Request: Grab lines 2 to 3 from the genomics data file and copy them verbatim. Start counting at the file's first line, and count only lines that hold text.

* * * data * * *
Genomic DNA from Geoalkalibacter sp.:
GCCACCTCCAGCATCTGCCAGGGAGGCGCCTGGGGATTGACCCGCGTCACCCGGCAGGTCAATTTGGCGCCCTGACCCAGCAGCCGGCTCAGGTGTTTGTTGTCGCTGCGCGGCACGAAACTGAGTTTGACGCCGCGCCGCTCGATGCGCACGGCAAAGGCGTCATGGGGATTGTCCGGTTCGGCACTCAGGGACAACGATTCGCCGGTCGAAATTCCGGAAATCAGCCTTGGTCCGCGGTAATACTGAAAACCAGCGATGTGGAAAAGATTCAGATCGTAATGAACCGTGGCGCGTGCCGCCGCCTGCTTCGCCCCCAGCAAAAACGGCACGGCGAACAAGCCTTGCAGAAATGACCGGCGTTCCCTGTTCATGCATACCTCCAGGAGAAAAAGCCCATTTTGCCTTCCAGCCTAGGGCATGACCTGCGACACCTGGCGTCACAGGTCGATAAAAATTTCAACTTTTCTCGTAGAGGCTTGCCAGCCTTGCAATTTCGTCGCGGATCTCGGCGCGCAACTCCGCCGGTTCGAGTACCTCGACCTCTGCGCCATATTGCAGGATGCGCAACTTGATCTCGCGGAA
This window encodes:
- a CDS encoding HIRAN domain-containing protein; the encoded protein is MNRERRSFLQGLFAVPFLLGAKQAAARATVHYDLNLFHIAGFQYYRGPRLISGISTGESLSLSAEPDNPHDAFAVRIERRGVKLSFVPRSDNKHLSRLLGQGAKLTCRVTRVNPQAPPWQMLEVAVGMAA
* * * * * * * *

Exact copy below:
GCCACCTCCAGCATCTGCCAGGGAGGCGCCTGGGGATTGACCCGCGTCACCCGGCAGGTCAATTTGGCGCCCTGACCCAGCAGCCGGCTCAGGTGTTTGTTGTCGCTGCGCGGCACGAAACTGAGTTTGACGCCGCGCCGCTCGATGCGCACGGCAAAGGCGTCATGGGGATTGTCCGGTTCGGCACTCAGGGACAACGATTCGCCGGTCGAAATTCCGGAAATCAGCCTTGGTCCGCGGTAATACTGAAAACCAGCGATGTGGAAAAGATTCAGATCGTAATGAACCGTGGCGCGTGCCGCCGCCTGCTTCGCCCCCAGCAAAAACGGCACGGCGAACAAGCCTTGCAGAAATGACCGGCGTTCCCTGTTCATGCATACCTCCAGGAGAAAAAGCCCATTTTGCCTTCCAGCCTAGGGCATGACCTGCGACACCTGGCGTCACAGGTCGATAAAAATTTCAACTTTTCTCGTAGAGGCTTGCCAGCCTTGCAATTTCGTCGCGGATCTCGGCGCGCAACTCCGCCGGTTCGAGTACCTCGACCTCTGCGCCATATTGCAGGATGCGCAACTTGATCTCGCGGAA
This window encodes: